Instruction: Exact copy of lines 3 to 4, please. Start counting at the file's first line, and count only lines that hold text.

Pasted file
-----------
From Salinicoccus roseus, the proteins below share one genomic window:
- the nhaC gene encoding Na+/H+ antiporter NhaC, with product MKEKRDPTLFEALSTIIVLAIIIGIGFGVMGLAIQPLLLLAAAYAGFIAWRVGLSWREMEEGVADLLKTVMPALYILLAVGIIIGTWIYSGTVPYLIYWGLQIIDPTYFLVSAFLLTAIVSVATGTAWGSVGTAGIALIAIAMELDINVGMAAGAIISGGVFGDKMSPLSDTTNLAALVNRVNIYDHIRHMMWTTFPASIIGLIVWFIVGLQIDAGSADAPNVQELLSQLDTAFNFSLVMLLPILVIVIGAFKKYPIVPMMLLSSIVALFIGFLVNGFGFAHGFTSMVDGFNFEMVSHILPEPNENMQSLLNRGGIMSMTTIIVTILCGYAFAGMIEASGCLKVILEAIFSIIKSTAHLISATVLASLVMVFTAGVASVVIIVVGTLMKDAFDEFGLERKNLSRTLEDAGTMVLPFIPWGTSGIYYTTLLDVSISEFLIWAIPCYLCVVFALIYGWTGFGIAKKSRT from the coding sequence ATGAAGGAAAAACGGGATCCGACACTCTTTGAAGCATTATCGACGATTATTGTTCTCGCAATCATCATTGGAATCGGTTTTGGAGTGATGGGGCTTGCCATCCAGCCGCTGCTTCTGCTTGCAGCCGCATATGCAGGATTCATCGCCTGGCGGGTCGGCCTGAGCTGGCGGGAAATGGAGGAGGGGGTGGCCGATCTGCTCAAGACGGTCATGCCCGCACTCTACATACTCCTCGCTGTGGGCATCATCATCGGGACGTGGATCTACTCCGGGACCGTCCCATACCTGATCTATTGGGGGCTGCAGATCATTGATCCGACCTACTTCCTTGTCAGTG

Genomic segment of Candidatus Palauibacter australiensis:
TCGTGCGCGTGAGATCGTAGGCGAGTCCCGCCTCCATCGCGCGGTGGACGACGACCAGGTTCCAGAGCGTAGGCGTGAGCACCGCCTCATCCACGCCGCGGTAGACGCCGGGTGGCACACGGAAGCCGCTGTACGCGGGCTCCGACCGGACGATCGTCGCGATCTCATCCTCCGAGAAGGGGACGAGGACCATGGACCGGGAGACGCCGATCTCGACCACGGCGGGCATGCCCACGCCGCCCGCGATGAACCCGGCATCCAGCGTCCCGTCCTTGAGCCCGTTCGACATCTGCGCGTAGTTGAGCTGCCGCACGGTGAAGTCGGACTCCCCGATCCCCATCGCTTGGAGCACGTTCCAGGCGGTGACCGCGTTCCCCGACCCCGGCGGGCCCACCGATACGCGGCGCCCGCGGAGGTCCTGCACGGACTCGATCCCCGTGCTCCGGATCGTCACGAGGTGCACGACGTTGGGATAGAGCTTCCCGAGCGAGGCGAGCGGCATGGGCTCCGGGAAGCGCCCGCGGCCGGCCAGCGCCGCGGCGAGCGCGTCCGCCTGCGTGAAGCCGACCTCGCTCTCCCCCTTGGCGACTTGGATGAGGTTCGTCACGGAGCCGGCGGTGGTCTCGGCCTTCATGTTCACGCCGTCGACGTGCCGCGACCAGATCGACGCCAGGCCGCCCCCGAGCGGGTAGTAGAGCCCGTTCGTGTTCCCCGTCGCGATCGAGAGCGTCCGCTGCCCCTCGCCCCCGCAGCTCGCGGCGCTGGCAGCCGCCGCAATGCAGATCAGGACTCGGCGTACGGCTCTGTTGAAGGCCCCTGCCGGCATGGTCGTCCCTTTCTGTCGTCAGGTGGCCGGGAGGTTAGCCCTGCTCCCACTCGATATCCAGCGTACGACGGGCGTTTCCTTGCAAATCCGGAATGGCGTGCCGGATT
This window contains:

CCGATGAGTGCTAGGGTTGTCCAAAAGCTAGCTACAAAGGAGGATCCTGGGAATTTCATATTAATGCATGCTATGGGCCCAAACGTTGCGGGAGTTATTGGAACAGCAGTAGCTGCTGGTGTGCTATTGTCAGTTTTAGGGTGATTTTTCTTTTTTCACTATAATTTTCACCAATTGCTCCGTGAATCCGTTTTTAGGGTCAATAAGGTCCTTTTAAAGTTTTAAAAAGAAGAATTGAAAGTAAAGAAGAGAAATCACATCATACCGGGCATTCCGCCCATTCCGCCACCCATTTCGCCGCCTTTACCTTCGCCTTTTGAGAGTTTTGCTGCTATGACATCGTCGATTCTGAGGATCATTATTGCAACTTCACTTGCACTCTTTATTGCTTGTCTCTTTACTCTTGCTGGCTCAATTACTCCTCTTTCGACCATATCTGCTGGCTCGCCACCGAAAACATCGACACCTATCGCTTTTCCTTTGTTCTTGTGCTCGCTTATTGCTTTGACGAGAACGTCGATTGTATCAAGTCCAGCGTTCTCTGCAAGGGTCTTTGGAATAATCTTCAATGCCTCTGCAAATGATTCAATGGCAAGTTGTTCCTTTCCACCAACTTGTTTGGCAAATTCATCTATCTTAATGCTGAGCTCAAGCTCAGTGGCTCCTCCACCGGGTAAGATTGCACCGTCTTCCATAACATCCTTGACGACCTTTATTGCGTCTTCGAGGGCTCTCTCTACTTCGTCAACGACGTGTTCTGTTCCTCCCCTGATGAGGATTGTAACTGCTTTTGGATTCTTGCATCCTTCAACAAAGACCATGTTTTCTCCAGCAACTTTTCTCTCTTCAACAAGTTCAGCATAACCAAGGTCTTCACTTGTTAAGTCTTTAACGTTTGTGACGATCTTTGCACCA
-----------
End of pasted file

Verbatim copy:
Genomic segment of Candidatus Palauibacter australiensis:
TCGTGCGCGTGAGATCGTAGGCGAGTCCCGCCTCCATCGCGCGGTGGACGACGACCAGGTTCCAGAGCGTAGGCGTGAGCACCGCCTCATCCACGCCGCGGTAGACGCCGGGTGGCACACGGAAGCCGCTGTACGCGGGCTCCGACCGGACGATCGTCGCGATCTCATCCTCCGAGAAGGGGACGAGGACCATGGACCGGGAGACGCCGATCTCGACCACGGCGGGCATGCCCACGCCGCCCGCGATGAACCCGGCATCCAGCGTCCCGTCCTTGAGCCCGTTCGACATCTGCGCGTAGTTGAGCTGCCGCACGGTGAAGTCGGACTCCCCGATCCCCATCGCTTGGAGCACGTTCCAGGCGGTGACCGCGTTCCCCGACCCCGGCGGGCCCACCGATACGCGGCGCCCGCGGAGGTCCTGCACGGACTCGATCCCCGTGCTCCGGATCGTCACGAGGTGCACGACGTTGGGATAGAGCTTCCCGAGCGAGGCGAGCGGCATGGGCTCCGGGAAGCGCCCGCGGCCGGCCAGCGCCGCGGCGAGCGCGTCCGCCTGCGTGAAGCCGACCTCGCTCTCCCCCTTGGCGACTTGGATGAGGTTCGTCACGGAGCCGGCGGTGGTCTCGGCCTTCATGTTCACGCCGTCGACGTGCCGCGACCAGATCGACGCCAGGCCGCCCCCGAGCGGGTAGTAGAGCCCGTTCGTGTTCCCCGTCGCGATCGAGAGCGTCCGCTGCCCCTCGCCCCCGCAGCTCGCGGCGCTGGCAGCCGCCGCAATGCAGATCAGGACTCGGCGTACGGCTCTGTTGAAGGCCCCTGCCGGCATGGTCGTCCCTTTCTGTCGTCAGGTGGCCGGGAGGTTAGCCCTGCTCCCACTCGATATCCAGCGTACGACGGGCGTTTCCTTGCAAATCCGGAATGGCGTGCCGGATT